White House seeks ‘badass innovators’

Federal Chief Technology Officer Todd Park

Federal Chief Technology Officer Todd Park World Bank photo

Fellows will spend six months to one year on five major technology projects.

This story has been updated.

The White House is seeking 20 high-powered Web and mobile developers for short-term assignments aimed at reducing the government’s online footprint, making agency data more accessible and rendering federal contracting less onerous for small businesses, federal Chief Technology Officer Todd Park said Wednesday.

The Presidential Innovation Fellows program will start in July, Park said at a TechCrunch conference in New York City.

“Basically, what we’re looking for is badass innovators," he said. "[For] the baddest of the badasses out there to come to the government for focused six-to-12 month tours of duty to partner with our best innovators on game-changing projects . . . The idea is to work in a lean startup mode [and to] score a lot of significant points within six months.”

The initiative is similar to the government’s Entrepreneurs in Residence Program, which has been managed on a less formal, agency-by-agency level, with backing from Park and federal Chief Information Officer Steven VanRoekel.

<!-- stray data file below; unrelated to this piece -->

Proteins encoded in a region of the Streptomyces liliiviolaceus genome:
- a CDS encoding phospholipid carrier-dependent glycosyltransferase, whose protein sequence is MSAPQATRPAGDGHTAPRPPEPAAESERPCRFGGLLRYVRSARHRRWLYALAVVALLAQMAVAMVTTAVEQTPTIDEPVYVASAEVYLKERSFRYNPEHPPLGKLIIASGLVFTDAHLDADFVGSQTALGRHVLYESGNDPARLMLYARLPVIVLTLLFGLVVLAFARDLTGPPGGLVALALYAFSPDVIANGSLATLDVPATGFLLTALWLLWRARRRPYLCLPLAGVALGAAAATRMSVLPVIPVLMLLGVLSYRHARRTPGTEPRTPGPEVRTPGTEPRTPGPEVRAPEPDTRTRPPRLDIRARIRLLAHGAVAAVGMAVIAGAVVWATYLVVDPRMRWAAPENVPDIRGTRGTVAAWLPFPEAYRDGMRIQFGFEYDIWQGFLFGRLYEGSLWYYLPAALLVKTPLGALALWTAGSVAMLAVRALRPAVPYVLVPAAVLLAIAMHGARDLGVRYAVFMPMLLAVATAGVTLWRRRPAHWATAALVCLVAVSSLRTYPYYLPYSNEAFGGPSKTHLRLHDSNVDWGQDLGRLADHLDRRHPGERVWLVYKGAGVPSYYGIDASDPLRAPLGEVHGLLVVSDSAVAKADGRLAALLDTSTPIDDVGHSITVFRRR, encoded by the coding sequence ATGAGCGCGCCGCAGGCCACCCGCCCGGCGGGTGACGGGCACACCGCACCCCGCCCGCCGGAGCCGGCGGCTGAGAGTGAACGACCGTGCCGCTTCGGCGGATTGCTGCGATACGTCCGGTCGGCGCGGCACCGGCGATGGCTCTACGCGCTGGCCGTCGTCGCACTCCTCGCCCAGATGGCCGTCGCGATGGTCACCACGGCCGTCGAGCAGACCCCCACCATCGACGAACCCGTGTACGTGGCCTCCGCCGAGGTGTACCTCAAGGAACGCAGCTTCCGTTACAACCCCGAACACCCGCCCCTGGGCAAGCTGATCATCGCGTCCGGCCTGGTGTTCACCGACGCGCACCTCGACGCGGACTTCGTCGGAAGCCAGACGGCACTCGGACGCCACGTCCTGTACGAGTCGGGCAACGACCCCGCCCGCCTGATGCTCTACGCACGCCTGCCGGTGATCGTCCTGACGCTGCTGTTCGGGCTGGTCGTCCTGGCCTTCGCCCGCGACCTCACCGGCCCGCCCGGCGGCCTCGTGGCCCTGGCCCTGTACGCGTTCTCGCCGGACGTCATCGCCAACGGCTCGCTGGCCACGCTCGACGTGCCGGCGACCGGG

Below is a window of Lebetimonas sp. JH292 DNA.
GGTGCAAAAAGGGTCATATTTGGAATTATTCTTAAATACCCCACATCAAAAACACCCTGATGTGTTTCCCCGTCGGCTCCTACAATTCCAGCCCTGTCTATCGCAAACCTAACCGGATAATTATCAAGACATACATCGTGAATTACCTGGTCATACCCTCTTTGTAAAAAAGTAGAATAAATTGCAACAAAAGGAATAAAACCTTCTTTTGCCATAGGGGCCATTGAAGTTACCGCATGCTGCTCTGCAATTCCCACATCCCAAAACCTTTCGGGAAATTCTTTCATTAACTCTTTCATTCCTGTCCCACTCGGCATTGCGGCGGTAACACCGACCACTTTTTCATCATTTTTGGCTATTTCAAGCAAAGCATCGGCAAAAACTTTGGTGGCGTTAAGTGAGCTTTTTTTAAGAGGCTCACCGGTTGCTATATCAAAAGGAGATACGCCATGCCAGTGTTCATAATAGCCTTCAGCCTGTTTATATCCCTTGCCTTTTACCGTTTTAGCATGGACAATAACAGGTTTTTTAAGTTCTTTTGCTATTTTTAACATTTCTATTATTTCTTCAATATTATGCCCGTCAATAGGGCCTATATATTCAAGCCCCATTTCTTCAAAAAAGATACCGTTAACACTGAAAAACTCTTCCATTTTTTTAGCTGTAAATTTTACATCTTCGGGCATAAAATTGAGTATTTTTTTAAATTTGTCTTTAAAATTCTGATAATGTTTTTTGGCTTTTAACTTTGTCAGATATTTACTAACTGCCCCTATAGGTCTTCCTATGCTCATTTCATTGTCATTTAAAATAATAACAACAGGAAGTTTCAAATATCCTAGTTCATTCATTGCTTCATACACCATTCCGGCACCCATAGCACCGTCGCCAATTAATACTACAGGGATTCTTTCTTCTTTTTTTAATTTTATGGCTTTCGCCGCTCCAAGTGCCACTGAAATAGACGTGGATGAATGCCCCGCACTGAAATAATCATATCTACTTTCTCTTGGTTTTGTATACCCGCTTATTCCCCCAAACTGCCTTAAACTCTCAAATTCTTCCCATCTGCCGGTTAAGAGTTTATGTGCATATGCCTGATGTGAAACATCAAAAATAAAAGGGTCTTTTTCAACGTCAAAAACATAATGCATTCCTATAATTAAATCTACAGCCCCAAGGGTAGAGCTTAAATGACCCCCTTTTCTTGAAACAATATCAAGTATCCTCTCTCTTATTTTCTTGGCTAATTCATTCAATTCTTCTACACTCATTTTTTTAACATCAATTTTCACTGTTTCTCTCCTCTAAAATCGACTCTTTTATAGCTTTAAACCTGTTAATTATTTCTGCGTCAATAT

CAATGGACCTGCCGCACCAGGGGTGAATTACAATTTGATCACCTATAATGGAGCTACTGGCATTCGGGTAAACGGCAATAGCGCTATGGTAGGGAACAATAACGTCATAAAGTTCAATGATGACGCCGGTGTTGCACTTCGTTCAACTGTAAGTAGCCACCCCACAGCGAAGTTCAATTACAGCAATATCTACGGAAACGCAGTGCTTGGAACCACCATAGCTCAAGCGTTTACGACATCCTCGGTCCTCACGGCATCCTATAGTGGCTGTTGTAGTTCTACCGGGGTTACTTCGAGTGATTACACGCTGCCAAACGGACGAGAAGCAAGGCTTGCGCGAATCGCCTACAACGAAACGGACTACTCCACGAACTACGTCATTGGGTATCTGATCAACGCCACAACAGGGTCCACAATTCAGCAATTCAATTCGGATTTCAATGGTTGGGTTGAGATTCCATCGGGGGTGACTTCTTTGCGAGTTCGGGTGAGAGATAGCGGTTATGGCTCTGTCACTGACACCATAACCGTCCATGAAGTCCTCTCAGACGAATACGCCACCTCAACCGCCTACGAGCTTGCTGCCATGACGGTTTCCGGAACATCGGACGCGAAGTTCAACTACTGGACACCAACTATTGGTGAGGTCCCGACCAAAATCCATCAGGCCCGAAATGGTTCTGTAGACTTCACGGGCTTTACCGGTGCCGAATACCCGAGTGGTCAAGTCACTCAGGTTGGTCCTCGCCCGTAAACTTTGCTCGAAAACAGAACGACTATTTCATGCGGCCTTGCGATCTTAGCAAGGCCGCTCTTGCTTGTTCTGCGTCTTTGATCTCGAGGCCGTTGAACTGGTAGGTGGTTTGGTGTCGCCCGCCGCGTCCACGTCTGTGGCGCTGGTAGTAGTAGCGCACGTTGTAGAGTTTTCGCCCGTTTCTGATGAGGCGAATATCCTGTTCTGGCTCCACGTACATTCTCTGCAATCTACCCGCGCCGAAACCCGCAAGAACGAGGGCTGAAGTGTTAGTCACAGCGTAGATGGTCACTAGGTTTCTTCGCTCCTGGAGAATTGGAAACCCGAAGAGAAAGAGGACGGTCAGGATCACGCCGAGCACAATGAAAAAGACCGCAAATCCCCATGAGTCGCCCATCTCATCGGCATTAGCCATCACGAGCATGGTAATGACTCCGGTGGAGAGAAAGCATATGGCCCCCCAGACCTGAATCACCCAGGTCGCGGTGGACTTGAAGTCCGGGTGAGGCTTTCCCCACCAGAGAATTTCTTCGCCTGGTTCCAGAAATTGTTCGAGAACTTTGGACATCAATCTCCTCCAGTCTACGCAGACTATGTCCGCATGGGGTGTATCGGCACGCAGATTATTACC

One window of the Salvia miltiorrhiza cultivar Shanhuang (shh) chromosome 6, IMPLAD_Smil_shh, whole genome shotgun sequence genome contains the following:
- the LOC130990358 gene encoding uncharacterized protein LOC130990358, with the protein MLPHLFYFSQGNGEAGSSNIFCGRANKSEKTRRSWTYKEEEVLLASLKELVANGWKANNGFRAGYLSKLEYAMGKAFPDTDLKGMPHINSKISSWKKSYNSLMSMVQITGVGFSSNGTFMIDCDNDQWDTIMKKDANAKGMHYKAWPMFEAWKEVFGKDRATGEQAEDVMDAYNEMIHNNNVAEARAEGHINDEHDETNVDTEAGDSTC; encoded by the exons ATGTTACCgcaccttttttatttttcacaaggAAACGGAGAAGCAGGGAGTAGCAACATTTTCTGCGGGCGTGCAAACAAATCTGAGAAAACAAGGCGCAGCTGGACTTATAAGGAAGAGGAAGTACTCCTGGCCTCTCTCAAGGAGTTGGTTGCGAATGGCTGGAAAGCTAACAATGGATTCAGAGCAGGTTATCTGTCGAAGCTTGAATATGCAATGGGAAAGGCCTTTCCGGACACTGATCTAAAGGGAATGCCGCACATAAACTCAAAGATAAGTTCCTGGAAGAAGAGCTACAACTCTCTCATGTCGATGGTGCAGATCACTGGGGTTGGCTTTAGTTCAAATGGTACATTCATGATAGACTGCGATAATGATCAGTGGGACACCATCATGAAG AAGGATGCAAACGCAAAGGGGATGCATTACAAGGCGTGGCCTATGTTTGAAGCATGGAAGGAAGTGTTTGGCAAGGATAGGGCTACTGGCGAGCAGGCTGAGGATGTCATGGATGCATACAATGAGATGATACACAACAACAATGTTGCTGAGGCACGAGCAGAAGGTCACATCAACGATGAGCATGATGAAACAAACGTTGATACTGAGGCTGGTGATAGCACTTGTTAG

Park and VanRoekel also launched a long-awaited Government Digital Roadmap at Wednesday’s event, aimed at reducing federal spending on mobile devices and making more government information easily accessible on any device.

The innovation fellows will work on five main assignments, Park said.

One project, called MyGov, aims to create a more rational way for citizens to navigate the federal Web footprint. Officials have been working on a dot-gov reform strategy since mid-2011. VanRoekel and Park also announced Wednesday that they’ve ordered a freeze on new Web domains.

Another project, called RFP-EZ, aims to cut down on technological bureaucracy in federal contracting. A third is focused on using electronic rather than cash payments for foreign development assistance to reduce graft and fraud.

The final two projects are intended to make government data more accessible and give citizens better online and mobile access to their health records.

The fellows will be based in Washington, Park said. They will be employed through temporary hiring vehicles and paid based on rates established by the agencies they are assigned to, he said.

Clarification: This story was updated to clarify that Todd Park provided the information in the final paragraph and to clarify the vehicles through wich the fellows will be hired.